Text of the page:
A Sustainable Communities Bill, which sets out to protect high street retailers, was backed by 175 votes to 17 at its second reading at the House of Commons last week.
The Bill, sponsored by Conservative MP Nick Hurd, aims to give local communities powers to tackle social, economic and environmental decline. Among the measures it is promoting are availability of local shops and access for communities to food adequate in quality and nutritional value.
The Bill now goes to the Com-mittee Stage in March, and is scheduled to have its third reading around April. It is currently supported by 80 national organisations, 300 local organisations and over 1,000 parish and town councils.
Meanwhile, The Competition Commission (CC) said that, so far, it has found "food and drink manufacturers and processors, as well as wholesalers to be in reasonable shape", in an update on its review of the UK grocery market this week.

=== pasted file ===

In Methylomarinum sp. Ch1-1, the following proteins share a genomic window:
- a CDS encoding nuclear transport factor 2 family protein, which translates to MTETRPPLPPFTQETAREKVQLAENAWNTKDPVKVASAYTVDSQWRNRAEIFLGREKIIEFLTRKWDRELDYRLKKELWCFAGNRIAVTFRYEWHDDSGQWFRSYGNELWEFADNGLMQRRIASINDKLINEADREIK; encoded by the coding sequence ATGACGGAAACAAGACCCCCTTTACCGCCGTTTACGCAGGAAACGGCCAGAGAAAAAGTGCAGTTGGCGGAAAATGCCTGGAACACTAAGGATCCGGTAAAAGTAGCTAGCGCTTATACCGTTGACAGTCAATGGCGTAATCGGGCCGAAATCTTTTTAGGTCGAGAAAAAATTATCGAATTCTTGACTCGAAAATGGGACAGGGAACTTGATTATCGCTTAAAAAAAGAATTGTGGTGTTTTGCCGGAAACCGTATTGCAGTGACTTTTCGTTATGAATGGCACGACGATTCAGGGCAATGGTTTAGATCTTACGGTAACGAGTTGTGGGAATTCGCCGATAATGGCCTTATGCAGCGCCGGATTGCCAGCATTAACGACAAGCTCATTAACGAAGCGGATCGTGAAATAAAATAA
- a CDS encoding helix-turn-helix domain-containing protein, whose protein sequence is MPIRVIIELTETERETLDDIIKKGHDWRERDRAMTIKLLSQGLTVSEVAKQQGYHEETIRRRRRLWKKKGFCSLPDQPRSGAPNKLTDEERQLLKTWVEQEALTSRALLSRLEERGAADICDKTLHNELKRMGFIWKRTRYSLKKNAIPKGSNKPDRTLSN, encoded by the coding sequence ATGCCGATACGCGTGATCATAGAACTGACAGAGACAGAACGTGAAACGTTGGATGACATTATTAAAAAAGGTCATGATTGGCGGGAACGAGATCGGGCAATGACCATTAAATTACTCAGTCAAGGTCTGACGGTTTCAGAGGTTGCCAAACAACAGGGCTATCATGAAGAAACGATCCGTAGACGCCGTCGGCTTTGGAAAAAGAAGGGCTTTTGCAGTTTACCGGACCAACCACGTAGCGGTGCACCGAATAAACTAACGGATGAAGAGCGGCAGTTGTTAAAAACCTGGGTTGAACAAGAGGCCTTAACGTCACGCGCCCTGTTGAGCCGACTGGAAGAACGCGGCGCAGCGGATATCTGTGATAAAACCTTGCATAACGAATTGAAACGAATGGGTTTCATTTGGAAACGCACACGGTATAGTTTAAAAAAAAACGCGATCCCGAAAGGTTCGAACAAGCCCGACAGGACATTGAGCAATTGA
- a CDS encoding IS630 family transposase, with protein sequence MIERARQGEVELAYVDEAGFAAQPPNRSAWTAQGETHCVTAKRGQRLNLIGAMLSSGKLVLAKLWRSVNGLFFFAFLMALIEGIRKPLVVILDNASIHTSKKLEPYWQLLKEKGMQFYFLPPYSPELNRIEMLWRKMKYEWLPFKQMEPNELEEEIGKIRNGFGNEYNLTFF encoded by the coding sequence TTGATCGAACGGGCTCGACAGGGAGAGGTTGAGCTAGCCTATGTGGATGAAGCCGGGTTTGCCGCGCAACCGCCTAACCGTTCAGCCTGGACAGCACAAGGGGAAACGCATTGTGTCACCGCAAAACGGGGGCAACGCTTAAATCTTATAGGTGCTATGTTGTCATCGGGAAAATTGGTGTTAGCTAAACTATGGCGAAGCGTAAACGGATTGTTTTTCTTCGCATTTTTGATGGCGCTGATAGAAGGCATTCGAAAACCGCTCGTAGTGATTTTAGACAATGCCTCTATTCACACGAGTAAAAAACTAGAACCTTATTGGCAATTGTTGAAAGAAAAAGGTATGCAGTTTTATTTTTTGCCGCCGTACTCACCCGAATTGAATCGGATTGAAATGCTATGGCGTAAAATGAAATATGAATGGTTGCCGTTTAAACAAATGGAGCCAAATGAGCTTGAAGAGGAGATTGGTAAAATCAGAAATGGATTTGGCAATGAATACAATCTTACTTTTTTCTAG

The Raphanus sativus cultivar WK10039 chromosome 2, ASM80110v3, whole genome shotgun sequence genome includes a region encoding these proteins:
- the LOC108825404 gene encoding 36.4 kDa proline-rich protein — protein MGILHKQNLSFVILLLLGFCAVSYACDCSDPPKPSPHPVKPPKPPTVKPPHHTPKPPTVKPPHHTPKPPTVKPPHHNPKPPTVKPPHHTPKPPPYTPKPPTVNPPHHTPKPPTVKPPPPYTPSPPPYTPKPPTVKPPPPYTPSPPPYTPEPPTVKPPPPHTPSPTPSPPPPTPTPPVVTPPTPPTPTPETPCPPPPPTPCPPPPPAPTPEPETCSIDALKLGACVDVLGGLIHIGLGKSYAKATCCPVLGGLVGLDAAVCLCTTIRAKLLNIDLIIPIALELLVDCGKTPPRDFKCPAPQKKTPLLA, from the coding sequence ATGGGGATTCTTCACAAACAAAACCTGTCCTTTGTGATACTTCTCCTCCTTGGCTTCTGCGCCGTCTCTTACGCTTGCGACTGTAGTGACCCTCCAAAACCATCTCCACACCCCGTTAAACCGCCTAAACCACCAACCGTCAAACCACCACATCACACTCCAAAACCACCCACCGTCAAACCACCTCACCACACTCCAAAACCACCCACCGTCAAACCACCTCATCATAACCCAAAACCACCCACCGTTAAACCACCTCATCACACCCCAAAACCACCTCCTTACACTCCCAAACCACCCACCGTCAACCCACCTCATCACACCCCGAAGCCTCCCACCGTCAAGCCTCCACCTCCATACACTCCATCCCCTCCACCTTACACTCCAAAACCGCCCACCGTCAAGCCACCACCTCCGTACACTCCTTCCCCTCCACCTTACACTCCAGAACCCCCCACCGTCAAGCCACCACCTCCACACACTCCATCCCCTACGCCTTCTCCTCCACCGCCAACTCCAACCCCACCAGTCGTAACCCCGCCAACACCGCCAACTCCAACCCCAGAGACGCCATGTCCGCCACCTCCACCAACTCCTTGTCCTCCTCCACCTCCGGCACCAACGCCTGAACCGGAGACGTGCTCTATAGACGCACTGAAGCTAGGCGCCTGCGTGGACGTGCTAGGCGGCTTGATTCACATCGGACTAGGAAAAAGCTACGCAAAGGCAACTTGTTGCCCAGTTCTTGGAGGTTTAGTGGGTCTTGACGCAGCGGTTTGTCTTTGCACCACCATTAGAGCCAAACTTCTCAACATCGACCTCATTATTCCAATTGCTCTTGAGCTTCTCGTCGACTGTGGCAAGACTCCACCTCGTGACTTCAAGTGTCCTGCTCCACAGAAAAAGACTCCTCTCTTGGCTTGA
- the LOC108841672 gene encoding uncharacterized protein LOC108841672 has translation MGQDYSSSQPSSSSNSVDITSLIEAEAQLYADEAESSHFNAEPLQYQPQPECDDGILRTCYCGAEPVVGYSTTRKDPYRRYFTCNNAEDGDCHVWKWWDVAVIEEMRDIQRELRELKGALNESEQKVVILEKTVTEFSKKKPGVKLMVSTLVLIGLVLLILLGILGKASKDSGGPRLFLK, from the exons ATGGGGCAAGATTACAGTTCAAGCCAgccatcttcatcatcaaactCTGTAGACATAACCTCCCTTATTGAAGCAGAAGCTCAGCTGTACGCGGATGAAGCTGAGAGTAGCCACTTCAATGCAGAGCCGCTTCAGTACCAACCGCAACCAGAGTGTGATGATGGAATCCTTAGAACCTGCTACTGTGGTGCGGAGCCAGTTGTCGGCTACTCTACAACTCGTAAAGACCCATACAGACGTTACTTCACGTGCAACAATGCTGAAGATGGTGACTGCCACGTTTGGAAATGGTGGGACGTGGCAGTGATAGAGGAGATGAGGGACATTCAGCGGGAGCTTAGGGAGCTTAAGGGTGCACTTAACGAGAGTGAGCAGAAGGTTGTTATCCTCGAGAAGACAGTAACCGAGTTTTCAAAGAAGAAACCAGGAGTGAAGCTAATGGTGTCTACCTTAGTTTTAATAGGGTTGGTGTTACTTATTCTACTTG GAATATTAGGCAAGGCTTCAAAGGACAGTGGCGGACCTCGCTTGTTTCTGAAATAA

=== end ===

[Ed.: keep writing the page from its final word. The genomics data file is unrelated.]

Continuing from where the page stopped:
In its Emerging Thinking document, it summarises evidence gathered on areas such as the supply chain, planning and land banks (undeveloped land). Related issues brought to the CC’s attention have included the character of town centres and the ’high street’ and the need for thriving rural and urban communities.
It comments that there is no clear evidence that supermarket buying power is reducing supplier innovation and is still examining the ’waterbed effect’ - whether smaller retailers are paying higher prices to suppliers than larger retailers. Its investigation shows that Tesco holds most undeveloped land, but that other retailers are actively increasing their holdings.
The CC, which started its inquiry in May 2006, will concentrate on retailer competition over the next few months, looking for evidence of below-cost selling and price flexing. It is required to publish its final report by 8 May 2008, but is aiming to do so ahead of schedule in November 2007.